We looked on in horror at the expenses scandal, tax payers funding MPs’ duck houses, moat cleaning and bell tower restoration…. and don’t let anyone tell you that all that was due to the expenses system.

It wasn’t.

No system forces anyone to fiddle their expenses.

No, the expenses scandal grew out of an outrageous culture of complacency arising from an electoral system that gives MPs safe seats for life, no incentive to earn the support of their constituents and every incentive to go native and to stay completely out of touch with normal people.

We should be angry about this and we should seize our chance to change it with both hands and seize it now.

It seems nowadays parties only care about the ‘swing seats’ – the few constituencies that can change the outcome of a general election.

In my constituency, Westmorland & Lonsdale, turnout was a massive 77%. I’m not going to claim complete credit for that! But at the last election, I was defending a majority of 267, and so the parties and the media paid particular attention.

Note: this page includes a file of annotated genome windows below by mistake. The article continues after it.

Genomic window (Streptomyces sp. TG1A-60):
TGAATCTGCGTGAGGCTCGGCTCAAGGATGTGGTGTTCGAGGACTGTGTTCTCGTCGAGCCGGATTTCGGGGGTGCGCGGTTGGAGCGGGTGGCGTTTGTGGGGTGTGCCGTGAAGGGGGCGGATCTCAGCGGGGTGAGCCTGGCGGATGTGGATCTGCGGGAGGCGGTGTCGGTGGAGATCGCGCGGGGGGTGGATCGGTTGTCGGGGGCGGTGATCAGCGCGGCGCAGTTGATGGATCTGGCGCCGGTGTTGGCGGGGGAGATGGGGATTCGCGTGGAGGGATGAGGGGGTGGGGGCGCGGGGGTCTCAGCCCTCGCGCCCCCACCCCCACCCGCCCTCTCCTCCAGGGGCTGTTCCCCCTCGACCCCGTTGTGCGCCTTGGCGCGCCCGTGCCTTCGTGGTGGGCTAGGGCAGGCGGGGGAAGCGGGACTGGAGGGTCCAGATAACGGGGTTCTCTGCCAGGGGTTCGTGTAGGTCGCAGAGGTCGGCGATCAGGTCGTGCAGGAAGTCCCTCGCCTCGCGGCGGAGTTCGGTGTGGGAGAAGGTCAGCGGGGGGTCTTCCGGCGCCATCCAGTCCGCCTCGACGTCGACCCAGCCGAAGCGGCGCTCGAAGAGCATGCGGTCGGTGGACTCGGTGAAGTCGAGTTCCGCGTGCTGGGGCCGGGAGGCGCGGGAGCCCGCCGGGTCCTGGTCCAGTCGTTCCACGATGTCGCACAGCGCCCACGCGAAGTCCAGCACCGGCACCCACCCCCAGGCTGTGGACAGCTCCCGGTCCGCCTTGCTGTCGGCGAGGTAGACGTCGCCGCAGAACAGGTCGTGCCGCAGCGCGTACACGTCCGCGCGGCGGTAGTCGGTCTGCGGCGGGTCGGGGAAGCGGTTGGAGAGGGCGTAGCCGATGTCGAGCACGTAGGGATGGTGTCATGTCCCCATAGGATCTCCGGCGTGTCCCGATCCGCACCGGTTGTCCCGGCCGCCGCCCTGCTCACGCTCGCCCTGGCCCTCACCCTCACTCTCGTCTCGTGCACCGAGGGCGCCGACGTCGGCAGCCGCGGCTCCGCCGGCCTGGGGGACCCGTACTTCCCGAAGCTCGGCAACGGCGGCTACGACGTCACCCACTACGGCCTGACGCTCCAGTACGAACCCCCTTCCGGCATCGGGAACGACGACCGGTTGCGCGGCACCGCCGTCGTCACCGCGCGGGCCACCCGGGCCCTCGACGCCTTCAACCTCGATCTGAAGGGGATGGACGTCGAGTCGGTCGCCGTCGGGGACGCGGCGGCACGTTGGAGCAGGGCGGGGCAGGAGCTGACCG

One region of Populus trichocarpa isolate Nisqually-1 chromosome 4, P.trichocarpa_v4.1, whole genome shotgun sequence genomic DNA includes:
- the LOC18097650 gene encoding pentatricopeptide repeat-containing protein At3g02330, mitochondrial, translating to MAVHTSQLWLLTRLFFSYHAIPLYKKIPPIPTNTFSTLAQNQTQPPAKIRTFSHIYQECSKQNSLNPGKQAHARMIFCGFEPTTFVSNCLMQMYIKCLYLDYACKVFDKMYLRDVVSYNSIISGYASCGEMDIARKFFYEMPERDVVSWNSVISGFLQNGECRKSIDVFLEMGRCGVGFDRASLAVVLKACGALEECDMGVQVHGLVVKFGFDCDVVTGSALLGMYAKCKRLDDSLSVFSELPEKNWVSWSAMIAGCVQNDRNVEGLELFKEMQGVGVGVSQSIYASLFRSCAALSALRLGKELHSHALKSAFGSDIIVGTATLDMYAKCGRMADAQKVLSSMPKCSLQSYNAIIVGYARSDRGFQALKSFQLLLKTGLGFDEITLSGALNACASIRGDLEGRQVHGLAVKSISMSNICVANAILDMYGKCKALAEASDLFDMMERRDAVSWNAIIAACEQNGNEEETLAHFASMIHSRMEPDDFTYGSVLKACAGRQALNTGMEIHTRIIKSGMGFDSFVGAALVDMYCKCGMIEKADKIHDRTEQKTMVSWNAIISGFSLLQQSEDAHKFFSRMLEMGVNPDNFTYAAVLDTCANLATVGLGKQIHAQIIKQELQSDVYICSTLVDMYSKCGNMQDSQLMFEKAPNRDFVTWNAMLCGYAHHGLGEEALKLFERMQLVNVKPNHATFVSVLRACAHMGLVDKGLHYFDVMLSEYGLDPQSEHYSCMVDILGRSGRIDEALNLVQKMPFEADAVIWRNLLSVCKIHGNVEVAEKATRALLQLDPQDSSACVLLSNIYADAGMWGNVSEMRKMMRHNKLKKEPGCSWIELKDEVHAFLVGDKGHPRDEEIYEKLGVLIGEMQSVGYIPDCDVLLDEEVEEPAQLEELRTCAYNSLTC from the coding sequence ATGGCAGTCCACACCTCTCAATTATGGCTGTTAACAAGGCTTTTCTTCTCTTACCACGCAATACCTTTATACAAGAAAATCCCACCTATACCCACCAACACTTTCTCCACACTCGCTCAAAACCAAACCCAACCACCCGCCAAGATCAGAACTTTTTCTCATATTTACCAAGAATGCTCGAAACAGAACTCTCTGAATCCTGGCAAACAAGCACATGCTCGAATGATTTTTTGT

And local residents knew their vote could make a difference.

My job is to continue to behave as though I did have a tiny majority, it would be an insult to my communities if I were to take my foot off the gas now.

I won by 12,000 last May, but though I say so myself I had to earn it – and I couldn’t live with myself if I didn’t continue in that vane.

But sadly Westmorland is just one of a few seats at the last election where your vote really could make a difference. I want everyone to feel like voters in Westmorland.

Everyone deserves that.

And now we have a chance to change things. We have a momentous opportunity ahead of us on May 5th – the fairer votes referendum.

Electoral reform is finally within our grasp – for the first time in our lifetimes…. Voting yes on May 5 will send a message to Westminster that things need to change.

That it’s not business as usual, that politics can and will change for the better.